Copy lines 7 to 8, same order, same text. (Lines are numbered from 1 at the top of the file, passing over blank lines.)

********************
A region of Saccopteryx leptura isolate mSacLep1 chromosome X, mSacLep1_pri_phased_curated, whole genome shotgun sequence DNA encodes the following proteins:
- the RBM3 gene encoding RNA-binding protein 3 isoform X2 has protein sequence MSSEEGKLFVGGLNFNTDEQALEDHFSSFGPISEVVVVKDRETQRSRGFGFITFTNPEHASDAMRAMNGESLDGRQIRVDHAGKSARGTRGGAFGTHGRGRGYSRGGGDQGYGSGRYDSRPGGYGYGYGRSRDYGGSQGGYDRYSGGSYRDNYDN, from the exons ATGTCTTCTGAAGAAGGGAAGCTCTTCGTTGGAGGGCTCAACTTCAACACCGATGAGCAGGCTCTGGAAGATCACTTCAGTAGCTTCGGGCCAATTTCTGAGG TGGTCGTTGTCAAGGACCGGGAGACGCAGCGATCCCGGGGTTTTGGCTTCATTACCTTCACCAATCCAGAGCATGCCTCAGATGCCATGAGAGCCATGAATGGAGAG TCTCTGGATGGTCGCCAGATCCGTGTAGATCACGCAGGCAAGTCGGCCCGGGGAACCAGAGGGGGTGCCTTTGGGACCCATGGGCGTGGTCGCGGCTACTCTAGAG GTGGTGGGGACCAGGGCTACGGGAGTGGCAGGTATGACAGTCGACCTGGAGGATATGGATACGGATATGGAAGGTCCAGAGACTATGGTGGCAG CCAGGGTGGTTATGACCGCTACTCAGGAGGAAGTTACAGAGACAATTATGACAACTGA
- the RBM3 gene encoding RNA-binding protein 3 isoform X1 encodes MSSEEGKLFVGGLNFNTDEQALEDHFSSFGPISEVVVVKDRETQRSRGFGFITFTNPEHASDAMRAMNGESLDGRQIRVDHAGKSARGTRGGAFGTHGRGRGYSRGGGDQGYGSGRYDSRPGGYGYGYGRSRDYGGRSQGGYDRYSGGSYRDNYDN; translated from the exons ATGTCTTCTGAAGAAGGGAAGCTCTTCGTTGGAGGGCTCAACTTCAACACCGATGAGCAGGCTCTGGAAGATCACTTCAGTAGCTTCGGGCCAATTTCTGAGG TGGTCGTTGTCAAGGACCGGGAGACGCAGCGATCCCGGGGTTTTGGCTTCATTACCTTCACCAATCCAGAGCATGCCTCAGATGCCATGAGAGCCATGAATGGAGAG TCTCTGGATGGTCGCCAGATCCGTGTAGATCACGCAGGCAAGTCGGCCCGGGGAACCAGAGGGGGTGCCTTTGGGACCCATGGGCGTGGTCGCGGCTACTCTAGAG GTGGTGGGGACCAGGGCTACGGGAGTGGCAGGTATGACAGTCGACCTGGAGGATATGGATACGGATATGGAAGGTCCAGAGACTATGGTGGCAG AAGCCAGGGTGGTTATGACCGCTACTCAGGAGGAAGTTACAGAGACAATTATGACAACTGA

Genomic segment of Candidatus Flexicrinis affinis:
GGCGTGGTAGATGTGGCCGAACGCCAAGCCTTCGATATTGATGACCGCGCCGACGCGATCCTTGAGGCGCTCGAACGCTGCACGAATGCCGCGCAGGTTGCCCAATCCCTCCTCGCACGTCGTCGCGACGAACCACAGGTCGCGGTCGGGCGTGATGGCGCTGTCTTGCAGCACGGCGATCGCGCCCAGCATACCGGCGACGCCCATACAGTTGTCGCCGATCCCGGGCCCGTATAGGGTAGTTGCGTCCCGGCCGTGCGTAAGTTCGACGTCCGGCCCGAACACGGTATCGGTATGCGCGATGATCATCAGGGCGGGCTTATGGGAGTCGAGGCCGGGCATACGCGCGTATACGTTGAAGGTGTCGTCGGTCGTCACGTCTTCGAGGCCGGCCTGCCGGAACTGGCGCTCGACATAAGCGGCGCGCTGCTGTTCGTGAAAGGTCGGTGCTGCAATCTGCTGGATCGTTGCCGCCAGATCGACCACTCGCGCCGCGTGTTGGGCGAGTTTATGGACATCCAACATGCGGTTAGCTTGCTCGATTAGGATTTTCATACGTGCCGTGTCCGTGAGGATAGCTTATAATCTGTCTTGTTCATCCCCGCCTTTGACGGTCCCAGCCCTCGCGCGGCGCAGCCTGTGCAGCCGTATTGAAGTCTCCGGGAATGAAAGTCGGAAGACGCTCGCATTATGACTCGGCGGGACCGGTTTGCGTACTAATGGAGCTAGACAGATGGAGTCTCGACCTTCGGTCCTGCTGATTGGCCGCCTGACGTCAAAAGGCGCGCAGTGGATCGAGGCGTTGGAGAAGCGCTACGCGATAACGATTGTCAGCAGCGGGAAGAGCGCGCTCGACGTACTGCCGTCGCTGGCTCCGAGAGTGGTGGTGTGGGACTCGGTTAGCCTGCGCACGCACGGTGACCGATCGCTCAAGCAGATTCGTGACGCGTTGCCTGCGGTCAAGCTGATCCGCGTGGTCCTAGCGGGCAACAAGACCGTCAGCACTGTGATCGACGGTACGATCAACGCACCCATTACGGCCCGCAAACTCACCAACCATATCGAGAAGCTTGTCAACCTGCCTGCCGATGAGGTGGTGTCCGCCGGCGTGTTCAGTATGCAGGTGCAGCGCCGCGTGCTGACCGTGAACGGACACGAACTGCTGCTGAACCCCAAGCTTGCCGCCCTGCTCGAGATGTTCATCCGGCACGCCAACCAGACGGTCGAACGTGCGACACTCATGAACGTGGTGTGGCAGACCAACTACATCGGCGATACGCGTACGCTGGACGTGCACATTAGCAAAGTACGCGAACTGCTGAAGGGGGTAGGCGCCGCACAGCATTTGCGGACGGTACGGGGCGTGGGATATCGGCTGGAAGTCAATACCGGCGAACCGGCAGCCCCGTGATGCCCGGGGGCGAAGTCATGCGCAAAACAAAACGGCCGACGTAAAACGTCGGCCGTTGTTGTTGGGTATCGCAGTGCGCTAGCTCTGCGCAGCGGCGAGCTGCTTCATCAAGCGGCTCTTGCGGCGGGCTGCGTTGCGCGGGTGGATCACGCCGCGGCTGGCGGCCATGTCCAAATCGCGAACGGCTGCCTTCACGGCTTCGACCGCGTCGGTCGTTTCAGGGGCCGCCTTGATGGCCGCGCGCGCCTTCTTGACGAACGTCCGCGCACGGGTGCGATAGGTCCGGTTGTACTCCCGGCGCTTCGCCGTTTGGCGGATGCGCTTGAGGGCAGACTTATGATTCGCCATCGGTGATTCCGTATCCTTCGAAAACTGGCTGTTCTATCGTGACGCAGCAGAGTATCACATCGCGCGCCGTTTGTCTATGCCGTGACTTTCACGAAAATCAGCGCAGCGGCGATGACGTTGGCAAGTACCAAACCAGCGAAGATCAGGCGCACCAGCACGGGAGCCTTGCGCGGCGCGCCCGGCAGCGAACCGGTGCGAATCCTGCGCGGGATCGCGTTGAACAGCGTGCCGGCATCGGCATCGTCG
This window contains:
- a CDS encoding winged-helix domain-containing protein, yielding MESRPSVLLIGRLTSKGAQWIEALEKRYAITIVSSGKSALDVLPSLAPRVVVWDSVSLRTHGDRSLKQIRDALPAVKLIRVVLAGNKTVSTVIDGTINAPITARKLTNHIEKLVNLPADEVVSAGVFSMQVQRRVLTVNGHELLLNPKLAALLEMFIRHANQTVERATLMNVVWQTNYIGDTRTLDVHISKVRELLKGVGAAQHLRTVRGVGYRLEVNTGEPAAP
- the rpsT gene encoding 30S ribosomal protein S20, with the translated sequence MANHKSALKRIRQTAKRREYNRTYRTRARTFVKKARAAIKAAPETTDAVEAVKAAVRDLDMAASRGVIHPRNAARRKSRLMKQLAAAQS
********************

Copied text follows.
- a CDS encoding winged-helix domain-containing protein, yielding MESRPSVLLIGRLTSKGAQWIEALEKRYAITIVSSGKSALDVLPSLAPRVVVWDSVSLRTHGDRSLKQIRDALPAVKLIRVVLAGNKTVSTVIDGTINAPITARKLTNHIEKLVNLPADEVVSAGVFSMQVQRRVLTVNGHELLLNPKLAALLEMFIRHANQTVERATLMNVVWQTNYIGDTRTLDVHISKVRELLKGVGAAQHLRTVRGVGYRLEVNTGEPAAP
- the rpsT gene encoding 30S ribosomal protein S20, with the translated sequence MANHKSALKRIRQTAKRREYNRTYRTRARTFVKKARAAIKAAPETTDAVEAVKAAVRDLDMAASRGVIHPRNAARRKSRLMKQLAAAQS